Another in the series of white papers produced by ComQi, Size Matters in Digital Signage addresses one of the most critically important aspects of digital signage in retail: how various screen locations and sizes matter. Simply stated, the size of each screen should be based on the purpose of the screen and the overall business objectives. These objectives may include increasing store traffic, driving conversion rates, improving brand loyalty, assisting or educating customers and reducing perceived wait time.
The white paper explores various use cases where screen location, orientation and size come into play. For example:
- Endless Aisle: Touchscreen, product-selector stations at shelves or logical way-points in stores allow shoppers to look up the full variety of what is available in stock and what can be ordered for store pickup or home delivery.
- Assisted Selling: Screens used as assisted-selling tools enable associates to tap into features, specifications and pricing, especially for products like electronics, which require associates to maintain high levels of product knowledge.
- Self-guided Shopping: During busy periods in stores, sales associates and managers are using touchscreens to balance multiple customers and getting shoppers started on product research and selection using the screens while the associates finish with other customers. These tools can speed transactions and prevent walk-outs by keeping shoppers engaged.
- Configurators: Small- to medium-sized screens are being used to enable customers to create custom shoes, visualize living room furnishings or configure a dream car. Some gesture-based tools are even allowing shoppers to use screens and augmented reality software to try on clothing virtually.
- Interactive Communications: When a shopper lifts up a product, content on a screen immediately behind or above that product switches to product-specific information and calls to action. A variety of triggers are used. They can be anything from switches on security tethers to RFID tags on the products.
- Reinvented Experiences: Wall-mounted displays and digital mirrors with embedded LCDs in fitting rooms can be used to contact sales associates to ask them to bring a different size. Tied to store systems, these screens are also being used to show other color options, put together full outfits, suggest accessories and even accelerate the checkout process.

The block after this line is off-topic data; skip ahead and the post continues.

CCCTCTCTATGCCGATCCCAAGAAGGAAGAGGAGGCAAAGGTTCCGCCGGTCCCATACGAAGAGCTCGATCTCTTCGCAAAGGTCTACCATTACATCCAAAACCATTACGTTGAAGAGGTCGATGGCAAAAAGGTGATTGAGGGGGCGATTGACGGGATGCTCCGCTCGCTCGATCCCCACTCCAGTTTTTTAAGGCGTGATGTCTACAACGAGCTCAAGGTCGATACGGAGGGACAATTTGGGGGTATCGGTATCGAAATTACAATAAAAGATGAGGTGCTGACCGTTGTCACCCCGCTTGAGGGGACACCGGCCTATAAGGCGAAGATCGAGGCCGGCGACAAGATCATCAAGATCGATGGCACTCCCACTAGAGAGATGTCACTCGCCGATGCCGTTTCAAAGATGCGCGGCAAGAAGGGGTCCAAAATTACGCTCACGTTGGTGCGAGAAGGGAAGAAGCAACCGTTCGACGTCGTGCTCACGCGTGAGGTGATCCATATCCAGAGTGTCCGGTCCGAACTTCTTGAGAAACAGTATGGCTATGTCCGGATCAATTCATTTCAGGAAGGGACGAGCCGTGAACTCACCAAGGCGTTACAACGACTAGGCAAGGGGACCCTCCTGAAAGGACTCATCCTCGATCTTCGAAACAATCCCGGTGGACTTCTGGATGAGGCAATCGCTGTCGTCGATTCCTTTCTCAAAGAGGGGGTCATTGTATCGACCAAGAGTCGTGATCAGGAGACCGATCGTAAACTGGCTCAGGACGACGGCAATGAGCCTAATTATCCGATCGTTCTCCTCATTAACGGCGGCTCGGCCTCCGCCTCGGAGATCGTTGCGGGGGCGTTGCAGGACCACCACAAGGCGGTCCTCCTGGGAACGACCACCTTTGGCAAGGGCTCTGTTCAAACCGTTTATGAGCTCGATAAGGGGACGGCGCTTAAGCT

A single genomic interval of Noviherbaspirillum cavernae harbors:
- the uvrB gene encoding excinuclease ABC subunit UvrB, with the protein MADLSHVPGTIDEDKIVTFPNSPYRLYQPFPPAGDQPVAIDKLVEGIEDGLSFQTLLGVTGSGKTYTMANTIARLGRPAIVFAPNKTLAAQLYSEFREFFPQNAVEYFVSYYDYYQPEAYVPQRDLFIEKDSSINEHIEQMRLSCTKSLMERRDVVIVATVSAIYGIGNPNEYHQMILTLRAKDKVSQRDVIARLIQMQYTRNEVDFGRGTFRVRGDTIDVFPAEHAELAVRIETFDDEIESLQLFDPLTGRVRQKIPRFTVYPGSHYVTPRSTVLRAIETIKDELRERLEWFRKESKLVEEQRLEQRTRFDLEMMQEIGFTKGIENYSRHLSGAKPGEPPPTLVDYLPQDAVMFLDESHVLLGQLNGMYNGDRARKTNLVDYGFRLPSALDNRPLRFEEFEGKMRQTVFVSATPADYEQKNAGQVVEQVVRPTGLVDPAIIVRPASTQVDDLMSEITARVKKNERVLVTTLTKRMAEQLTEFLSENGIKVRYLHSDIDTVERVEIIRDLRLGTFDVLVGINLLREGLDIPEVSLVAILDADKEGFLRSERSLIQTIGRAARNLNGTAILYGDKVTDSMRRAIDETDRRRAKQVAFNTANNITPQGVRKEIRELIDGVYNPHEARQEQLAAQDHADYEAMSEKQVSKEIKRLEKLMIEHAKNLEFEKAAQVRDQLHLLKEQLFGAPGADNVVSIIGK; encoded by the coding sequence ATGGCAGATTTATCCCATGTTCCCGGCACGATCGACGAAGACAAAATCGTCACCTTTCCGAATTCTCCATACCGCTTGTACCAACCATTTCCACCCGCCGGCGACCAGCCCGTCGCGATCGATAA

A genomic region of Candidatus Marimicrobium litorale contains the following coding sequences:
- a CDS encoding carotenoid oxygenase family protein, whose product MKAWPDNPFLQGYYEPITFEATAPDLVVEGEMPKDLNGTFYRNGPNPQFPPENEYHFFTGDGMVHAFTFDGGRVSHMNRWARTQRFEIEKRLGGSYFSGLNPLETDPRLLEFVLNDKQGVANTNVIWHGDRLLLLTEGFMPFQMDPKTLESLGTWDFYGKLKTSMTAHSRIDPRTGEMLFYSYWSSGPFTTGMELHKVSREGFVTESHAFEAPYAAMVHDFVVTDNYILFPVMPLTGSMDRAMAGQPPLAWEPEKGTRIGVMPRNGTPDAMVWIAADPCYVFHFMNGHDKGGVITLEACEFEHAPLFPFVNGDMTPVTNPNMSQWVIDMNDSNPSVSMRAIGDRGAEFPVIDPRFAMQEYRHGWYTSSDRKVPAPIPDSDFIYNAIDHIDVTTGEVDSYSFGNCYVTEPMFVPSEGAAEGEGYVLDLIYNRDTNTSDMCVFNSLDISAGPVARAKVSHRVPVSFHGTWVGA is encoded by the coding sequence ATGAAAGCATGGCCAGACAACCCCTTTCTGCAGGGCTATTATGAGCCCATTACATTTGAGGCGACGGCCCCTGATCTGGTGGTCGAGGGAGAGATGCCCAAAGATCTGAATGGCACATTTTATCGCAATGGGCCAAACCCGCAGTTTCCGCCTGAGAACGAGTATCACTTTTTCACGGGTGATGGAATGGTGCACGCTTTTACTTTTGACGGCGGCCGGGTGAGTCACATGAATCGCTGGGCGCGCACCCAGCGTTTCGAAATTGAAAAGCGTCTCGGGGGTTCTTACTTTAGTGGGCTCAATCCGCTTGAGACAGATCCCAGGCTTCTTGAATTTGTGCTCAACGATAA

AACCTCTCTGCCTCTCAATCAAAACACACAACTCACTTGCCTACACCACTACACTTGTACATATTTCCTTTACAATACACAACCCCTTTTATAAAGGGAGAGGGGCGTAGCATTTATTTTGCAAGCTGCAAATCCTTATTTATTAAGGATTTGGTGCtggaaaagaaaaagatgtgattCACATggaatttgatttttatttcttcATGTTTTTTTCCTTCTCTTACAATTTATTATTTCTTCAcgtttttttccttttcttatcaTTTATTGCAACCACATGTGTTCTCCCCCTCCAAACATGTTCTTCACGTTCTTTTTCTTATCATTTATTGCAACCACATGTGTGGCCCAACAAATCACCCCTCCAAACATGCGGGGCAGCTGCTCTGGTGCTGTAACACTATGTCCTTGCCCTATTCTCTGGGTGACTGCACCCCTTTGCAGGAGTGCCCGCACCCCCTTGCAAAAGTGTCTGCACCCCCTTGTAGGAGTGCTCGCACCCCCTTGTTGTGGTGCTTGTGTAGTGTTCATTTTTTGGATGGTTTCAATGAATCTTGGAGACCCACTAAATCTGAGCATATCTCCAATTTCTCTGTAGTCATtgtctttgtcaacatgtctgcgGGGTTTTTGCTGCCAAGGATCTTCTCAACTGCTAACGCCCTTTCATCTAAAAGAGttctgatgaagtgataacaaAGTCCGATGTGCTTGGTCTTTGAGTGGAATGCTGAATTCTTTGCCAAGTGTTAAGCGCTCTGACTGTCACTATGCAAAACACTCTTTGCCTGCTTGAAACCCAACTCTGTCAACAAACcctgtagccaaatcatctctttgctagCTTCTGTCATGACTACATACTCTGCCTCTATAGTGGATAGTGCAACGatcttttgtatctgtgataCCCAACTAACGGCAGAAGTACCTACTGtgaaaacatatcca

- Contextual Messaging and Smart Displays: Displays tied to point-of-sale and inventory systems can already have content “rules” in place that interrogate those systems and show content based on data reports. That means out-of-stock items drop out of promotional rotations and underperforming items get more presence on screens.
Size Matters in Digital Signage also explores how screens’ size and placement should be relevant to the shopper journey and should be able to influence shopper behaviors. Many retailers use large screens and video walls as signature design features in stores to reinforce their brand and make statements that ideally connect emotionally with shoppers. Smaller screens are used for transactional purposes where people are asked for personal information. Smaller screens with limited viewing angles provide privacy.
Another topic that the paper discusses is the difference between commercial touchscreens and consumer tablets. It is important to remember that consumer tablets like the iPad look great, but they were designed for the loving touch of their owners and not the endless pounding of hundreds of consumers.
Here are some important points to remember about consumer-grade tablets:
- They are not designed for the bumps, scrapes, power spikes and general abuse that just happens when made available for frequent public use.
- Product life cycles and specs can be short and unpredictable. If you plan to phase in tablets over several months or years, each shipment may be a little different in terms of dimensions, connectors, controls and the operating software. These changes may increase costs and complications.
- Important connectors – such as Local Area Network jacks – are not available.
- Updating software and managing operating systems is a big challenge with consumer displays. Software developers have far deeper, better access to commercial tablet operating systems because the vendors offer proper, published programming interfaces and controls.
- And perhaps the biggest downside is that consumer tablets are not designed to be remotely monitored and managed. Commercial tablets paired with a solid content management system can do that. Device management – the ability to monitor screens in the field and remotely manage and fix them – is critical.
In the full white paper, you will read about interactions and interactive screens. If retailers want customers to interact with screens, they have to show people how to use them and make sure the screens bring value to the customers. In a retail environment, touchscreen displays work best when store associates recognize these screens as powerful information and selling tools. If a touchscreen makes it easier to find, explain, and sell things, associates will be strong advocates and bring their customers to the screens when it makes sense to assist them on the path to purchase.
Lastly, the white paper recommends that retailers should figure out the challenges they are facing and find a technological solution that fits that challenge (not the other way around). Tune the messages to the shopper moments and fit the screens to that purpose. Digital signage has steadily shown its value in retail settings when it is properly planned and executed. The best digital signage projects are really tuned into the shopper journey – making an impression or offering services that make things faster, easier and generally relevant – at the right moments.
Copyright © PLATT RETAIL INSTITUTE, LLC 2016. All rights reserved.